Almost all of that solar is connected to the distribution network. Since the distribution network in this area was dropped (for about 20-secs) when the transmission line got hit lightning, then all those G83 / G59 solar inverters quite correctly dropped off.

About 5% of that would therefore be 0.65 GW . Since the reported/estimated infeed loss from distributed embedded generation was 0.5 GW this suggests the numbers are about correct.

Since it takes (approx) 2-3 minutes for the G83/G59 inverters to resync following reconnection and the grid coming back into the correct range, then the loss of infeed scenario would appear to need an extra 0.5 GW of response added to the scenarios, or the G83/G59 standards will need to be relaxed/adjusted to not only permit, but require, some form of ride-through for the larger 'commercial' solar farms (and a still considerable, but lesser, amount of additional infeed response for the smaller 'domestic' solar).

If you go to the MCS MID statistics https://www.microgenerationcertificatio ... tatistics/ it shows approx 967,946 small solar PV installations, i.e. the sub 50kW 'domestic' stuff.

If you go to the Ofgem FIT statistics https://www.ofgem.gov.uk/environmental- ... statistics it shows 4.9 GW of small solar PV installations.

That suggests that a typical small solar PV installation is 5kW, which seems about right to me.

This suggests that about 8GW of the UK's 13 GW solar is the larger commercial solar farms, and 5GW is the smaller MCS domestic solar (etc) stuff.

A view might be that the loss of infeed scenarios should be revised to include (say) 5% x 5GW = 0.25 GW of dropped G83/G59 domestic infeed (as that is very difficult to arrange for ride-through). Going forwards all new solar installs above 50kW (the MCS limit) should have some form of grid stability ride-through requirement imposed (which could be - indeed should be - centrally planned/contracted/paid, but locally reallocated) and the same requirement should be imposed on any new fossil or nuclear plant. That does leave an issue to do with the 8GW of existing solar commercial capacity and the extent to which it is grandfathered or not - and if not then another 0.25GW of infeed needs to be planned for, and centrally contracted/paid, but not reallocated back down to the generator.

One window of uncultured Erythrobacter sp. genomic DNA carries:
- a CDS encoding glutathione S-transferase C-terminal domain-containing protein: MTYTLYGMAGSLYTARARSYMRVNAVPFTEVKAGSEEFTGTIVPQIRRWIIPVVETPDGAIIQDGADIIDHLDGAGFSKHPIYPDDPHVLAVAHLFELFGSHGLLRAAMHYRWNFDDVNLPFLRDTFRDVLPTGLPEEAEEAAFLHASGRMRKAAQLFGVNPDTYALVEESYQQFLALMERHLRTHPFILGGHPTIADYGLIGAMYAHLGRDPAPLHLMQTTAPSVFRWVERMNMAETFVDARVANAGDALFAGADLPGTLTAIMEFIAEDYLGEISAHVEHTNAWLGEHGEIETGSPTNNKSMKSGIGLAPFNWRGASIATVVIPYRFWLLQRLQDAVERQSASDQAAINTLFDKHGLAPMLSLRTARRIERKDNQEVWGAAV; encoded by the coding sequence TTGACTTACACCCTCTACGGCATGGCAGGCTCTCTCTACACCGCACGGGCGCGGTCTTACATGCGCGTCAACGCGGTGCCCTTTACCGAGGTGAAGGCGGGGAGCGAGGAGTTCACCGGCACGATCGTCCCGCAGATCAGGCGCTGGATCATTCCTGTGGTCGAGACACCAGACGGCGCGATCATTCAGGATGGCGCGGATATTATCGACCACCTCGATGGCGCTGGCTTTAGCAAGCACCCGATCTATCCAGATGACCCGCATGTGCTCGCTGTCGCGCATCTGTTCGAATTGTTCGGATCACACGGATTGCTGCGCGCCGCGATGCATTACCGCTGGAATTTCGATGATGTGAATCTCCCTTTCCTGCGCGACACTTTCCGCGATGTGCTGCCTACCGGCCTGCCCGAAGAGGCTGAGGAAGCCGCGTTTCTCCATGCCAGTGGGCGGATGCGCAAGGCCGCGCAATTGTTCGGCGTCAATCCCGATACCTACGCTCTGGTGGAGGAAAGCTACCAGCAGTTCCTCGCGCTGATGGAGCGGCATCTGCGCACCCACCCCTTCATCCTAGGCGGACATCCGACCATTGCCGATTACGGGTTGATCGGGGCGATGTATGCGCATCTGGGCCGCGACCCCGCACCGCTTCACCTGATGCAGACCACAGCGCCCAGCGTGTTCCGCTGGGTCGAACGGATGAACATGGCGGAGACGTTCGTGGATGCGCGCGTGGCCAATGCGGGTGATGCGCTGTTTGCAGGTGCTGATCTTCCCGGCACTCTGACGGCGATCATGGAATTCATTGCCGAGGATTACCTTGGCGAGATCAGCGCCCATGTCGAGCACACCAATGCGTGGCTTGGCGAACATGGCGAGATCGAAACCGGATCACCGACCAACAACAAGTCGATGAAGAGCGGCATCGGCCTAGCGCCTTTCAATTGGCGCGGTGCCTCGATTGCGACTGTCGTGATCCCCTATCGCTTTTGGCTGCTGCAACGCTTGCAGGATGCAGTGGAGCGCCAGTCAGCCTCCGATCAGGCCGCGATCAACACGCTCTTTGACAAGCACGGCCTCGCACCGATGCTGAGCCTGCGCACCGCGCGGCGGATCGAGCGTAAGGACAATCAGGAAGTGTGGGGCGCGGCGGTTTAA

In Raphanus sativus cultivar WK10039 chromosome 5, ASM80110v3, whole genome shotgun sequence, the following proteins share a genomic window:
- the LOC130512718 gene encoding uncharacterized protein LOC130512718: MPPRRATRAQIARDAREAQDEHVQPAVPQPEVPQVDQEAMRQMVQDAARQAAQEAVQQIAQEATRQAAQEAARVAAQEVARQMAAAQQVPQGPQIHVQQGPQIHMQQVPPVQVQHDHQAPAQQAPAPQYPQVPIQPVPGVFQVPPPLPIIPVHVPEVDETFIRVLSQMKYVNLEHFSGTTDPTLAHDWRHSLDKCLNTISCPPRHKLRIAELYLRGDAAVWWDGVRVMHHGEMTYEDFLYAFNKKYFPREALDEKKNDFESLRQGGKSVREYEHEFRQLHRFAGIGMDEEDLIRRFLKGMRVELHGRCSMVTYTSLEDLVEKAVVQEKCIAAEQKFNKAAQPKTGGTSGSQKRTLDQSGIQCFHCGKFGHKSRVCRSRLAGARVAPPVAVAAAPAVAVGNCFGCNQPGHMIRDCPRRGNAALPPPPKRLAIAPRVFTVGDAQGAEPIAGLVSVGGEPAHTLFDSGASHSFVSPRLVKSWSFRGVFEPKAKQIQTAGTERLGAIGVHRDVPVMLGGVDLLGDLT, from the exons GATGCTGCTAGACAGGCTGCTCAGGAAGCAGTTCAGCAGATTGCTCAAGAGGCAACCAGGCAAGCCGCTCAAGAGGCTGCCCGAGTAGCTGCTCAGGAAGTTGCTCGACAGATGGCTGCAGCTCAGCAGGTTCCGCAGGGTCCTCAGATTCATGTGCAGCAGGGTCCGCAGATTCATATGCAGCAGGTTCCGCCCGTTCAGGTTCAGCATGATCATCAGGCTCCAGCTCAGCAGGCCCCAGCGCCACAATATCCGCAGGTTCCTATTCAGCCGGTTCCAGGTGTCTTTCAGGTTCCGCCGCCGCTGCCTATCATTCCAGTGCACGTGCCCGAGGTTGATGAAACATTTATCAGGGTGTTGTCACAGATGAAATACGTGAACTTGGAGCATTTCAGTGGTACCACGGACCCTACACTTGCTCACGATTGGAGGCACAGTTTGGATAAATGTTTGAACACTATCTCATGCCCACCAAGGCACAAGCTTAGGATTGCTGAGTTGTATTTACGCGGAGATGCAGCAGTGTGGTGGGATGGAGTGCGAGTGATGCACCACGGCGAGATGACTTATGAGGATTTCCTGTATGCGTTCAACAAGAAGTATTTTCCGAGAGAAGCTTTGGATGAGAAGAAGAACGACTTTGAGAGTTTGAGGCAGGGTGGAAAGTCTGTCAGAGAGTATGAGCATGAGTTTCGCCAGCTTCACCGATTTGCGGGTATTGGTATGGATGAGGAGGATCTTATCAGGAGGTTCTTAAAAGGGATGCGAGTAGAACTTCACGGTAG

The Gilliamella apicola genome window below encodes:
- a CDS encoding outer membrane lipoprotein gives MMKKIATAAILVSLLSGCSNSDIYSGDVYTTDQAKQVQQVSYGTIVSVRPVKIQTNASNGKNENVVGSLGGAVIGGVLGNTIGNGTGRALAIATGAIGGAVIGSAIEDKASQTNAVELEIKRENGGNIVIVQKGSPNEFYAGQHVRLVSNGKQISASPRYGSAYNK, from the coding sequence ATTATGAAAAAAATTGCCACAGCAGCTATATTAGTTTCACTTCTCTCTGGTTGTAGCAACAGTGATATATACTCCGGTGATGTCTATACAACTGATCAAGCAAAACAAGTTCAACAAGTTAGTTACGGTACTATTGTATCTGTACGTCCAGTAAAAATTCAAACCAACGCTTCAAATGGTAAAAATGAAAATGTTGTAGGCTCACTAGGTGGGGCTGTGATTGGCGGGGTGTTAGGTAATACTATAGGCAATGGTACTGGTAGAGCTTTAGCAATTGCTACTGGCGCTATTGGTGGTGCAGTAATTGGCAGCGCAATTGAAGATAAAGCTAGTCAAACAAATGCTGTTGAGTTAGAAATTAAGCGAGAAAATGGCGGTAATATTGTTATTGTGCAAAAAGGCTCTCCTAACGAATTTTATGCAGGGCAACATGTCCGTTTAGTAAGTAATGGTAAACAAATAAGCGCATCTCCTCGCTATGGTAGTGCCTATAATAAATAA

I would also require all generators of over 50kW capacity to report/communicate in real time what they are doing. But that gets into another discussion about whether the mobile and/or fixed line phone system can be relied upon in just these sorts of emergency situations, as being realistic you cannot have a 51kW solar array paying for a full-on SCADA connection to the NG ESO !

I am expecting these solar capacities to double or triple over the next decade.

(Wind will more than double or triple, but it is almost entirely very large wind arrays, and the loss of infeed for that is being catered for in much the same way as any conventional power plant and it is seldom a hidden embedded infeed. So it is another subject entirely.)

regards, dspp

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Re: Large scale UK power cuts

#245995

Postby scotia » August 21st, 2019, 12:19 pm

dspp wrote:Almost all of that solar is connected to the distribution network. Since the distribution network in this area was dropped (for about 20-secs) when the transmission line got hit lightning, then all those G83 / G59 solar inverters quite correctly dropped off.

Again - thanks - that's the part that I didn't understand - it was a single transmission line which dropped off an entire distribution area which contained 500MW of embedded generation. Ouch! And you suggest this could grow?
I would also require all generators of over 50kW capacity to report/communicate in real time what they are doing. But that gets into another discussion about whether the mobile and/or fixed line phone system can be relied upon in just these sorts of emergency situations, as being realistic you cannot have a 51kW solar array paying for a full-on SCADA connection to the NG ESO !
A simple scada outstation with a backup battery supply, a gps receiver and a mobile phone connection should not cost much more than the devices in my house reading the gas and electricity meters. In the event of a comms loss, it could store the data (with modern memory sizes - for years if necessary!) And most of the data it transmitted could be dumped in a central store which could be interrogated by NG if required. Intelligent on-line control would also be a possibility.

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Re: Large scale UK power cuts

#246003

Postby sunnyjoe » August 21st, 2019, 12:38 pm

dspp wrote:
Almost all of that solar is connected to the distribution network. Since the distribution network in this area was dropped (for about 20-secs) when the transmission line got hit lightning, then all those G83 / G59 solar inverters quite correctly dropped off.